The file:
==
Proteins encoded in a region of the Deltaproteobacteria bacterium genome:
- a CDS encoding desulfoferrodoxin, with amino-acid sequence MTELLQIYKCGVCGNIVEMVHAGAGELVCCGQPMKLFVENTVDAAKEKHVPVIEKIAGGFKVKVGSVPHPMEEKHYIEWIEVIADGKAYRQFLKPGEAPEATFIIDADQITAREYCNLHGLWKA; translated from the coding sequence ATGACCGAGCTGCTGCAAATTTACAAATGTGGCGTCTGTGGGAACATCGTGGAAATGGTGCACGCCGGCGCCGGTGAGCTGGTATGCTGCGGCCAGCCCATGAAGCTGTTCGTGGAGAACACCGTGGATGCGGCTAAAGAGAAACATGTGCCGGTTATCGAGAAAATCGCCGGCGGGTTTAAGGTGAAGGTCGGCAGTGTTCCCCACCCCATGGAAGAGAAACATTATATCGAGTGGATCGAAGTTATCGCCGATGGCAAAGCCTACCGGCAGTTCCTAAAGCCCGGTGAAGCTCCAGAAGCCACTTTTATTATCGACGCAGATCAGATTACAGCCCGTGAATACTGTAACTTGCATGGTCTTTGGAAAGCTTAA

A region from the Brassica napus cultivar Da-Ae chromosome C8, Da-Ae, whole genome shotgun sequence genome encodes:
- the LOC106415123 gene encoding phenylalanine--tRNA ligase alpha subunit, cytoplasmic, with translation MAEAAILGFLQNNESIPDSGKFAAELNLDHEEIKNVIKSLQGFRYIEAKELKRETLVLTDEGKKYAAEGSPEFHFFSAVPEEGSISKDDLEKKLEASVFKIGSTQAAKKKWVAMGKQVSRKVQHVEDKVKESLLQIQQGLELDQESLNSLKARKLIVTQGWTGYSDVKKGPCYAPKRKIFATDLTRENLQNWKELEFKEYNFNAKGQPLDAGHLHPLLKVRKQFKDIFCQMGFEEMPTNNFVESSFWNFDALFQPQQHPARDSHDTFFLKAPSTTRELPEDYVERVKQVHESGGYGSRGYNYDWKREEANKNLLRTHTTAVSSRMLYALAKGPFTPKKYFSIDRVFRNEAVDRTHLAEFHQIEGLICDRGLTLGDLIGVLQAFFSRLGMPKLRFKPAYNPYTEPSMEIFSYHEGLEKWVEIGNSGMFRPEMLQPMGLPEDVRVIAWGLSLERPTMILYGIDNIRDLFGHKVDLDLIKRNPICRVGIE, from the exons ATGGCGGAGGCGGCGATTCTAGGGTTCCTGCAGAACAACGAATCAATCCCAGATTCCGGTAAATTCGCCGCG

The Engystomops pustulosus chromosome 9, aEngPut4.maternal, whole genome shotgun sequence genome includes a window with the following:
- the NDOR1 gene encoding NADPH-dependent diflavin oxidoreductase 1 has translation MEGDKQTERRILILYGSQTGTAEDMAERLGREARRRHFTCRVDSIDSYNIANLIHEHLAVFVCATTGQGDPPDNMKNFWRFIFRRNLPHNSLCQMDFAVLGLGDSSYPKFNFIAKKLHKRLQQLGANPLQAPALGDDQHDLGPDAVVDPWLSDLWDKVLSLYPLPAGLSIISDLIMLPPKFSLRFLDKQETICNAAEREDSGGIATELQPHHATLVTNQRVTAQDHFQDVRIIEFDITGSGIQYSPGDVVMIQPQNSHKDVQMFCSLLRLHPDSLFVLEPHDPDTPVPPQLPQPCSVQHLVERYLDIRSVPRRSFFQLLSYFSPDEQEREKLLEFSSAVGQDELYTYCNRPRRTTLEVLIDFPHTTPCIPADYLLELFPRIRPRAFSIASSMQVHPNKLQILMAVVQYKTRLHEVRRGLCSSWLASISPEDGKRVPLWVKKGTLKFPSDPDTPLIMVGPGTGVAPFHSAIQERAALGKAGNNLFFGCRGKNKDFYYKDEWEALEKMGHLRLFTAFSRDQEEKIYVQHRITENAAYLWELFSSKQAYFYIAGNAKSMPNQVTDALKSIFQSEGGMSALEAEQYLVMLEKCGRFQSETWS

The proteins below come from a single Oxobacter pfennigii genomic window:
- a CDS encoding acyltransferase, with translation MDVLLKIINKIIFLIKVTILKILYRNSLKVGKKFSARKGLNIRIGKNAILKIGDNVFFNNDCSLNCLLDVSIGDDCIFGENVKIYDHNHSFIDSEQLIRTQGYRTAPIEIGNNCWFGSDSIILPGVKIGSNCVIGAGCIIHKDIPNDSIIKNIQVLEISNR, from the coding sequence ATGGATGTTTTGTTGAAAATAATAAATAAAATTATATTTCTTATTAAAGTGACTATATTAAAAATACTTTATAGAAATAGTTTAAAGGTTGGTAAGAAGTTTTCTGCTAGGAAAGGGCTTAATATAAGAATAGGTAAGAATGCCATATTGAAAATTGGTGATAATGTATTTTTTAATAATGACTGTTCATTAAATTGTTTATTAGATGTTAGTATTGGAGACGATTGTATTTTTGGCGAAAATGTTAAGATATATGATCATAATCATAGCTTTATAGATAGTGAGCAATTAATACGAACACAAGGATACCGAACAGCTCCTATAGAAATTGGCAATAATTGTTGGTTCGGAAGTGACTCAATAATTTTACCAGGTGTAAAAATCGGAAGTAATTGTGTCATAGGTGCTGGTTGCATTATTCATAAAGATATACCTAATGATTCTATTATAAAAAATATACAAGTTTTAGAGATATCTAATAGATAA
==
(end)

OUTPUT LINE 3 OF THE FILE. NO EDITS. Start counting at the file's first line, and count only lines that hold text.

A region from the Brassica napus cultivar Da-Ae chromosome C8, Da-Ae, whole genome shotgun sequence genome encodes: